Wednesday, August 09, 2006

Kinda Like Liquorice.

There's a subculture for everything.

If you go to a triathlon, you'll notice that the athletes have an "insider" culture, one that you either belong to or you don't. They might ask you if you tend to take your "goo" (that is, carbohydrate goo) on mile 12 or mile 16; they might make passing references to Montaugh '98 (not the wine, but the race); they might ask to borrow some vaseline for their nipples, as if that request was entirely normal. There's a sub-culture for everything.

You could say the same about Anne Rice conventions, Civil War recreations, Notre Dame Football, the X-Games, urology conferences, The Rocky Horror Picture Show, Jimmy Buffet concerts, you name it. Jerry Garcia, attempting to explain the strange evolution of "deadheads," fanatics of the band the Grateful Dead who traveled to each and every concert so as to never miss a note played, chalked up the phenomenon to the fact that, put simply, there is a sub-culture for everything. "People that like our music are just like people who like liquorice," he explained in a Rolling Stone interview. "A lot of people don't like liquorice. But the ones that do like licorice, they really like liquorice."

So it should come as no surprise that there is also a sub-culture for fly fishing-- one with its own vocabulary and its own rules.

What IS much more interesting is the way that the Internet has incredibly expanded the ability of these sub-cultures to keep tabs on one another. If that sounds like an obvious and banal observation worthy of a Tom Friedman column, witness the experience of Rob Lathan, a good friend of mine (and hilarious comedian), who recently experienced first hand the strange phenomenon of sub-cultures via the Internet.

On his website, Lathan posted a harmless and scathingly funny post about a terrible fly-fishing experience he had in Vermont. The story (which is worth reading), involved a nasty fly fishing instructor who grew increasingly irate that Lathan didn't know how to "strip the line." He posted the story on his site, and thought nothing more of it.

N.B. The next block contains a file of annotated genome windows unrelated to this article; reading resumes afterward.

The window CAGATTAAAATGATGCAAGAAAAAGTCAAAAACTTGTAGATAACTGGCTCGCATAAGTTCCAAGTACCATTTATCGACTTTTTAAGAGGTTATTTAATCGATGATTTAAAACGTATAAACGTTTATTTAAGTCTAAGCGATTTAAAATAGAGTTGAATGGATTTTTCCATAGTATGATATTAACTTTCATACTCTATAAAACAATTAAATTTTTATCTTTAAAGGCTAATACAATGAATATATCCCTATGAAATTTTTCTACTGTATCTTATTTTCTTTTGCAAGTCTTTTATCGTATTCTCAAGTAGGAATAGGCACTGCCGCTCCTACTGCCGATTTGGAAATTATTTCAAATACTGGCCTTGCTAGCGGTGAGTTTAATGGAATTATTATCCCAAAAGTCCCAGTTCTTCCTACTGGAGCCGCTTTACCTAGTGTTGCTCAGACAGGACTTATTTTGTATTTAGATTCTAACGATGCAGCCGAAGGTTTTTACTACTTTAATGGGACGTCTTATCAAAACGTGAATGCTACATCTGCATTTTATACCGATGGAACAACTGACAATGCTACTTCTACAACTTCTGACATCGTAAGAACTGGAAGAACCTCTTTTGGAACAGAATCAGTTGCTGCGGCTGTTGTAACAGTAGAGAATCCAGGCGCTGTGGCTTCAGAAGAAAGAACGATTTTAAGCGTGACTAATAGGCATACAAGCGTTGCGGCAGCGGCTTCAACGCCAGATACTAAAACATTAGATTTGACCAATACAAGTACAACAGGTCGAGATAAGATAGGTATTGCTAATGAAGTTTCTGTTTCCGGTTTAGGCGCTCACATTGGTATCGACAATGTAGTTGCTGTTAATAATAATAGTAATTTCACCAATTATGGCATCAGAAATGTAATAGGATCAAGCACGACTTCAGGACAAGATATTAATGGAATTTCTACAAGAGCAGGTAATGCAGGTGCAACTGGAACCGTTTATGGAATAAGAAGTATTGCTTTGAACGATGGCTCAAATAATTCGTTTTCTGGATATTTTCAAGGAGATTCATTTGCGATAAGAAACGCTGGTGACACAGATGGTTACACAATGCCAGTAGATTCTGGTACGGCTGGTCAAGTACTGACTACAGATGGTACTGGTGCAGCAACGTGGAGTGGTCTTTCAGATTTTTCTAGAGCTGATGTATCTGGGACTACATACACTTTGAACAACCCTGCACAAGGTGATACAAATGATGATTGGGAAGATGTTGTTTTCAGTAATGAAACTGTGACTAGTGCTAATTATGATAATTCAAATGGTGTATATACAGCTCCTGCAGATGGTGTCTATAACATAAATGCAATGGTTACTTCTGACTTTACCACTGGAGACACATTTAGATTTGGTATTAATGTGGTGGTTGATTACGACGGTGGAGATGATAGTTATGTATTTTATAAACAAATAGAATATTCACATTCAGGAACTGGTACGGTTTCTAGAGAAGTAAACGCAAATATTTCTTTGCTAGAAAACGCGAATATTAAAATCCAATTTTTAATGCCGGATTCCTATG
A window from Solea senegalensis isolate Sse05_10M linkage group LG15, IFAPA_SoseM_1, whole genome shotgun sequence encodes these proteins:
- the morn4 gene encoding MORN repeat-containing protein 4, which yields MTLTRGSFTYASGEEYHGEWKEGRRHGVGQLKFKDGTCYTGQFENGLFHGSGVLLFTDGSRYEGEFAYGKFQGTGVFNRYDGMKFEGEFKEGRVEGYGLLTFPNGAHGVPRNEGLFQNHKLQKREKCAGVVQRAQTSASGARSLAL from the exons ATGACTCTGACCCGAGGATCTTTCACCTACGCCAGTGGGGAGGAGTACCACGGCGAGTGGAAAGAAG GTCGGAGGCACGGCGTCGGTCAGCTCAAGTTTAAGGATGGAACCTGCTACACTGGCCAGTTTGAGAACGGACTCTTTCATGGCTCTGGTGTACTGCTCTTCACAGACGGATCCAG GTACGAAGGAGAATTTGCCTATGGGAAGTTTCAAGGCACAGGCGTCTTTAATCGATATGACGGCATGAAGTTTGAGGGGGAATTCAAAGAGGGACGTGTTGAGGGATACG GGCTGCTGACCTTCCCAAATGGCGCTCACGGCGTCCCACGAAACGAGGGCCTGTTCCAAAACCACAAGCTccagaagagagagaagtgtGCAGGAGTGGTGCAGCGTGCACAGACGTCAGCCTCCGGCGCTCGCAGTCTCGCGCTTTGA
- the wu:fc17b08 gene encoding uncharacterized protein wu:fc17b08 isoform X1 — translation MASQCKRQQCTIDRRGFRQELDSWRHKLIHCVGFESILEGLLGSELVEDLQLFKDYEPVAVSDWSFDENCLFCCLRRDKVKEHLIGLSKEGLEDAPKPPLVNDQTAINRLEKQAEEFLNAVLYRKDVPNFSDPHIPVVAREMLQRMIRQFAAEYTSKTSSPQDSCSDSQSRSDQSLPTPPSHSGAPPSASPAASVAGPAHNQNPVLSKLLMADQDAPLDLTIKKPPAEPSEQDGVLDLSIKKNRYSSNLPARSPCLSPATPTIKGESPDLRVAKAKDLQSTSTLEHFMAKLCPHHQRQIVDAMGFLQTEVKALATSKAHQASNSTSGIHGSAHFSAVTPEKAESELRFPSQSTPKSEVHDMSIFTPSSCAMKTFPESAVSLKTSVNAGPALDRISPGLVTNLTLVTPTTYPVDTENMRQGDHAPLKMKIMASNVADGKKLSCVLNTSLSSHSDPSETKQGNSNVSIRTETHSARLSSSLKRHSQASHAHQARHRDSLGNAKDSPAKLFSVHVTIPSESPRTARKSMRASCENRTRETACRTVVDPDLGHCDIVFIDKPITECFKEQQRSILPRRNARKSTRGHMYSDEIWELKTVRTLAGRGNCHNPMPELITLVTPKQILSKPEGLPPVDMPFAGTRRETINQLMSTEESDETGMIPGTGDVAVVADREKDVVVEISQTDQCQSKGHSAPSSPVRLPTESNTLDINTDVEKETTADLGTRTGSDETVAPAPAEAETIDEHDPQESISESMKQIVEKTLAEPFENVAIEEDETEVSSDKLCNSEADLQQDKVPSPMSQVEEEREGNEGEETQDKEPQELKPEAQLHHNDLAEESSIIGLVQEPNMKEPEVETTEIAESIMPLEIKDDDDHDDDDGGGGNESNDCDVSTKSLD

But that wasn't the end of it. The story was picked up by Moldy Chum, a fly fishing blog that is dedicated wholeheartedly to the sub-culture of fly fishing. Moldy Chum not only read Lathan's post and linked to it, the attention also caused a representative of the fly fishing company to contact Lathan directly and apologize to him for the conduct of the fly fishing instructor. As the representative explained, the conduct of the guide was unacceptable in the fly fishing community. In fact, he wrote, "helping people avoid this type of thing is exactly why we developed the endorsed guide program." An "endorsement," the guide explained, is a means of "assuring fly fishing expertise" on the part of an instructor.

Now, Lathan is on a real roll, wondering aloud "who else is reading this?" On his blog, he's calling out sub-cultures left and right-- fans of the girl group Atomic Kitten, spelunking blogs, and members of the CIA-- trying to see who else will pick up on his posts and call him to task (or compliment him) for them. It's a brilliant idea, and a great way of testing the world of sub-cultures on the Web.

Come to think of it, I have some harsh things to say about fans of the 1984 classic Dabney Coleman spy film"Cloak and Dagger."

And I also am sick of these fans of that t.v. show "Family Ties." We all know that the purported "marriage" between Meredith Baxter Birney and Michael Gross was a sham. C'mon. Gross had a thing for Skippy. I'm saying it.

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